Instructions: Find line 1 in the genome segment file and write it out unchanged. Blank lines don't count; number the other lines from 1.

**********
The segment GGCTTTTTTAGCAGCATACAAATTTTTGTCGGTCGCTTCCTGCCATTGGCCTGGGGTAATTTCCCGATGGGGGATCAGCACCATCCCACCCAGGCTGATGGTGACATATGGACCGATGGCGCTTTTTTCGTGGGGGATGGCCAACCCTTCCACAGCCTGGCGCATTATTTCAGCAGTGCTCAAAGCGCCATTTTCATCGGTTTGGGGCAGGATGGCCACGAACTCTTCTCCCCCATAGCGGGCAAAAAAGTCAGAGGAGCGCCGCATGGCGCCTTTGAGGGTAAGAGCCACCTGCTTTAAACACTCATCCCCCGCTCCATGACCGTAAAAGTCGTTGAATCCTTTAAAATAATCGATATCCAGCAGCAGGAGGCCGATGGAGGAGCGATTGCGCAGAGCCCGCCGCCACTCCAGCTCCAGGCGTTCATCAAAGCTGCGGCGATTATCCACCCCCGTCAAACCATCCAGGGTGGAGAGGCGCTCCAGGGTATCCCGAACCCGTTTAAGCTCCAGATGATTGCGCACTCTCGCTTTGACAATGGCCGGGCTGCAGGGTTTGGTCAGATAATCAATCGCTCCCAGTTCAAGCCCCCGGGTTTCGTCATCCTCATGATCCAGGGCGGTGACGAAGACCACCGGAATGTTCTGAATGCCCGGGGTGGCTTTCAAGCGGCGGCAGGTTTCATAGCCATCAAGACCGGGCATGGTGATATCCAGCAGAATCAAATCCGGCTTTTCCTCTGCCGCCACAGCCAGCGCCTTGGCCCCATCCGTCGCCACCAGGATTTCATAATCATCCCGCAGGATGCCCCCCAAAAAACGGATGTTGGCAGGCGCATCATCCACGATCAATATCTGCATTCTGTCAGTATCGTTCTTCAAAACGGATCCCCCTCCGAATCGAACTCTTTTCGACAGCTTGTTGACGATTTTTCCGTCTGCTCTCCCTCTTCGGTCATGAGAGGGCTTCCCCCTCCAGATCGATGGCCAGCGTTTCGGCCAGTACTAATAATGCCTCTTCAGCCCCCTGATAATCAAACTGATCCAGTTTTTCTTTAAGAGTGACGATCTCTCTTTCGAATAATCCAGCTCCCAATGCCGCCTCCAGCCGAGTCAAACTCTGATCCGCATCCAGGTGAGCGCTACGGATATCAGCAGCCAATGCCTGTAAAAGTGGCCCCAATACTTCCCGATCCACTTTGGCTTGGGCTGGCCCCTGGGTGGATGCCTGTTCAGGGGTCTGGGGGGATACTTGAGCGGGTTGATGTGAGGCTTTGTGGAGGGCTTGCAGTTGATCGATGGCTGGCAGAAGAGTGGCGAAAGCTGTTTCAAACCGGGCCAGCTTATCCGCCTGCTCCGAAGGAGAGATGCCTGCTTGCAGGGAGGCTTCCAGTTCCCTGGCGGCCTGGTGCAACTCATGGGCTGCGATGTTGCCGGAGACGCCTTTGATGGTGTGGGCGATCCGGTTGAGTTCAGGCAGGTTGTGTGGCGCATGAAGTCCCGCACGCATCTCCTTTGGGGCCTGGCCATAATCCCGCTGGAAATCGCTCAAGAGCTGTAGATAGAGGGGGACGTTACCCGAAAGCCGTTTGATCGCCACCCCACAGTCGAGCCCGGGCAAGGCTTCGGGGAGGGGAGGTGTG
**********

The segment GGCTTTTTTAGCAGCATACAAATTTTTGTCGGTCGCTTCCTGCCATTGGCCTGGGGTAATTTCCCGATGGGGGATCAGCACCATCCCACCCAGGCTGATGGTGACATATGGACCGATGGCGCTTTTTTCGTGGGGGATGGCCAACCCTTCCACAGCCTGGCGCATTATTTCAGCAGTGCTCAAAGCGCCATTTTCATCGGTTTGGGGCAGGATGGCCACGAACTCTTCTCCCCCATAGCGGGCAAAAAAGTCAGAGGAGCGCCGCATGGCGCCTTTGAGGGTAAGAGCCACCTGCTTTAAACACTCATCCCCCGCTCCATGACCGTAAAAGTCGTTGAATCCTTTAAAATAATCGATATCCAGCAGCAGGAGGCCGATGGAGGAGCGATTGCGCAGAGCCCGCCGCCACTCCAGCTCCAGGCGTTCATCAAAGCTGCGGCGATTATCCACCCCCGTCAAACCATCCAGGGTGGAGAGGCGCTCCAGGGTATCCCGAACCCGTTTAAGCTCCAGATGATTGCGCACTCTCGCTTTGACAATGGCCGGGCTGCAGGGTTTGGTCAGATAATCAATCGCTCCCAGTTCAAGCCCCCGGGTTTCGTCATCCTCATGATCCAGGGCGGTGACGAAGACCACCGGAATGTTCTGAATGCCCGGGGTGGCTTTCAAGCGGCGGCAGGTTTCATAGCCATCAAGACCGGGCATGGTGATATCCAGCAGAATCAAATCCGGCTTTTCCTCTGCCGCCACAGCCAGCGCCTTGGCCCCATCCGTCGCCACCAGGATTTCATAATCATCCCGCAGGATGCCCCCCAAAAAACGGATGTTGGCAGGCGCATCATCCACGATCAATATCTGCATTCTGTCAGTATCGTTCTTCAAAACGGATCCCCCTCCGAATCGAACTCTTTTCGACAGCTTGTTGACGATTTTTCCGTCTGCTCTCCCTCTTCGGTCATGAGAGGGCTTCCCCCTCCAGATCGATGGCCAGCGTTTCGGCCAGTACTAATAATGCCTCTTCAGCCCCCTGATAATCAAACTGATCCAGTTTTTCTTTAAGAGTGACGATCTCTCTTTCGAATAATCCAGCTCCCAATGCCGCCTCCAGCCGAGTCAAACTCTGATCCGCATCCAGGTGAGCGCTACGGATATCAGCAGCCAATGCCTGTAAAAGTGGCCCCAATACTTCCCGATCCACTTTGGCTTGGGCTGGCCCCTGGGTGGATGCCTGTTCAGGGGTCTGGGGGGATACTTGAGCGGGTTGATGTGAGGCTTTGTGGAGGGCTTGCAGTTGATCGATGGCTGGCAGAAGAGTGGCGAAAGCTGTTTCAAACCGGGCCAGCTTATCCGCCTGCTCCGAAGGAGAGATGCCTGCTTGCAGGGAGGCTTCCAGTTCCCTGGCGGCCTGGTGCAACTCATGGGCTGCGATGTTGCCGGAGACGCCTTTGATGGTGTGGGCGATCCGGTTGAGTTCAGGCAGGTTGTGTGGCGCATGAAGTCCCGCACGCATCTCCTTTGGGGCCTGGCCATAATCCCGCTGGAAATCGCTCAAGAGCTGTAGATAGAGGGGGACGTTACCCGAAAGCCGTTTGATCGCCACCCCACAGTCGAGCCCGGGCAAGGCTTCGGGGAGGGGAGGTGTG